I came across this today surfing around the net on Dave Mendosa's site. He's a fantastic and well-respected source of diabetes information on the internet. His blog post is not an attack on raw food diets, he's writing about a study.
In a nutshell he writes how some "raw food people" may not be entirely correct when they say raw food is better for you. I agree with this and don't.
I Agree: I agree there was a reason why primitive peoples took the time to cook certain foods rather than eat them raw. They had to avoid pests & poison. Some foods had to be prepared a certain way to become safe.
In the raw food circles, I wish there was more information out there about the need for proper preparation or limited eating of: Raw kidney beans, buckwheat greens, spinach, prickly pear pads, unpeeled potatoes, alfalfa sprouts, some types of raw cassava, unfertilized raw eggs, apricot kernels, and parsnips.
For example, spinach and prickly pear pads are pretty high in oxalates which can be detrimental. They are better in limited raw amounts or cooked to reduce the amounts of oxalates.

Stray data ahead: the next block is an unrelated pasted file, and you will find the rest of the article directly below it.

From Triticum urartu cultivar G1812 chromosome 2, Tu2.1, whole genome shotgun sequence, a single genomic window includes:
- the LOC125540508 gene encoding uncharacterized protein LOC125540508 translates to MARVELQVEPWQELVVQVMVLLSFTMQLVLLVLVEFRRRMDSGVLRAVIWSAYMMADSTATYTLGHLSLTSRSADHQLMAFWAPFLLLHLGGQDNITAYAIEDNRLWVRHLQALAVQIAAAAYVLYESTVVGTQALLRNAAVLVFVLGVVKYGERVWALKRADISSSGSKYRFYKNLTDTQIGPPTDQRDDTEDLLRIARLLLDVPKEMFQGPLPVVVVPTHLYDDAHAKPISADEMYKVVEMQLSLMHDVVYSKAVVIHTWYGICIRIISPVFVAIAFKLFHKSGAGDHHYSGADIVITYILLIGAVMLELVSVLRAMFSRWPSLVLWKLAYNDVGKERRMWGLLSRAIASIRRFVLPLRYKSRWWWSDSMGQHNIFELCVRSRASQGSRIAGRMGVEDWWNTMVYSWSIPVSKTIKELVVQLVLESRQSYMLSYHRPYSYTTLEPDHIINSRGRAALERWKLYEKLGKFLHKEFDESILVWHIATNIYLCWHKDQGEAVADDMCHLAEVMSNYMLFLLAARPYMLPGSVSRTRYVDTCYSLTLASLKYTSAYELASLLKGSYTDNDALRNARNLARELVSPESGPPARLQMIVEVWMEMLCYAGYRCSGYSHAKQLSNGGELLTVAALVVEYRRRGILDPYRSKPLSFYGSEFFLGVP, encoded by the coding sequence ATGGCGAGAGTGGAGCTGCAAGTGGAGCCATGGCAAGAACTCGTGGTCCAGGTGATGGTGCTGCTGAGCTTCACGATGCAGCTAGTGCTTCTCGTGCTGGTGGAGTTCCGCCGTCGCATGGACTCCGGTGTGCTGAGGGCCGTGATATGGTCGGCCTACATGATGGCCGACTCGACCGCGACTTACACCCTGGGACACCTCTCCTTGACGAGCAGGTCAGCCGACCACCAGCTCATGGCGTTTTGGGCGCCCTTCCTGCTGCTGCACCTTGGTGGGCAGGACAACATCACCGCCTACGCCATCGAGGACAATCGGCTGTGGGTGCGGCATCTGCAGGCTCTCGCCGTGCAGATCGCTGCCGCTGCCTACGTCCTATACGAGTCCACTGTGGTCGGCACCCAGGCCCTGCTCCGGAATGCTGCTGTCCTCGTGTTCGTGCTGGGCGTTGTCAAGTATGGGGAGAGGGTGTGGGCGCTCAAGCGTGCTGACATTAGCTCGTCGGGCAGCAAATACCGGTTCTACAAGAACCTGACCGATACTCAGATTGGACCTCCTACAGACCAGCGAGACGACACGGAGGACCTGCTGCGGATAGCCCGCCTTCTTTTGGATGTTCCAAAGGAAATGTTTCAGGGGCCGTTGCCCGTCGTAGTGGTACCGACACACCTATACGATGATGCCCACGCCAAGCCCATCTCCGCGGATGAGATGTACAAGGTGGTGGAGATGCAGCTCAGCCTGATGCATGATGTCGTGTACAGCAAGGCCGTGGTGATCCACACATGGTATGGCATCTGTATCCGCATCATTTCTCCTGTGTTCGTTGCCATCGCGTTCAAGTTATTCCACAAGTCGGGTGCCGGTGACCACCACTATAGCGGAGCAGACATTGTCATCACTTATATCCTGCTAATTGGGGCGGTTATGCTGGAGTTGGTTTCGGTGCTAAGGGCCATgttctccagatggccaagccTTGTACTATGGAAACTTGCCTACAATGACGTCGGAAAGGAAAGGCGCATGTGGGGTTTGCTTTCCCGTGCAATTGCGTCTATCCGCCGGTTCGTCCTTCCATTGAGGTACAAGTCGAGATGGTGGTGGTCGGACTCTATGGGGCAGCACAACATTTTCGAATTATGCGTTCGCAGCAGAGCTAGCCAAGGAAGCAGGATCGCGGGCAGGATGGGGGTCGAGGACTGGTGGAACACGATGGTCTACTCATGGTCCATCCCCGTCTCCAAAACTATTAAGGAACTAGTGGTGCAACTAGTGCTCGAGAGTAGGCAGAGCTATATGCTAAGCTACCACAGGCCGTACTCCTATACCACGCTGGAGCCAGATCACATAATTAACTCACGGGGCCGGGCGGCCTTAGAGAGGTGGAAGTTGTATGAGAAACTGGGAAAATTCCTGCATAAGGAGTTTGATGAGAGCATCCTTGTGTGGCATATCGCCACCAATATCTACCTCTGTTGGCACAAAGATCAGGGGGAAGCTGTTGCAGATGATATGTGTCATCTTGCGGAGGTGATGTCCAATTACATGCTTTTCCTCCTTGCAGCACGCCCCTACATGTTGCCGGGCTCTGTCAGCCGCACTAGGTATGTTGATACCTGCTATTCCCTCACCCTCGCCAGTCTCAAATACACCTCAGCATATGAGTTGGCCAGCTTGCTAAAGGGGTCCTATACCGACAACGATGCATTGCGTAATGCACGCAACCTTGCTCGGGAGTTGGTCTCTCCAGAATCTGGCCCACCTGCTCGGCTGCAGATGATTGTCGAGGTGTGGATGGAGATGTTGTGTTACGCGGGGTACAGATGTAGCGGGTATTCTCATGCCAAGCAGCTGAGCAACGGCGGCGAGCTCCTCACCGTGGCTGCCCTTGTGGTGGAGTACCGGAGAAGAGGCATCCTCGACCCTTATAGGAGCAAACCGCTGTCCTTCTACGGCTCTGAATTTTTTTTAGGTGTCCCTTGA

I Don't Agree: The blog post did not talk about these foods, it talked about everyday foods like broccoli, carrots, and zucchini. It referenced a study that said cooking allowed certain nutrients to become more available, "probably because of matrix softening and increased extractability."
This is a big misconception people have about raw food (just like how some people think raw food means sushi, haha).
Most raw fooders don't eat a lot of broccoli, carrots, or zucchini in it's whole state. I personally am not going to bite into it like an apple. It will get stuck between my teeth and feel like hell going down if I eat a lot of it.
These things I either juice...or blend or grate or slice into paper-thin slices and marinate them. This causes the aforementioned "matrix softening and increased extractability."
Anyway, I wanted to throw my 2 cents into the fray as I felt this touched on a major misconception of eating common raw foods while ignoring other foods which could realistically pose a threat in their raw state.
I don't have anything against Dave and I think he has provided an INVALUABLE service to the diabetes community. Thank you Dave!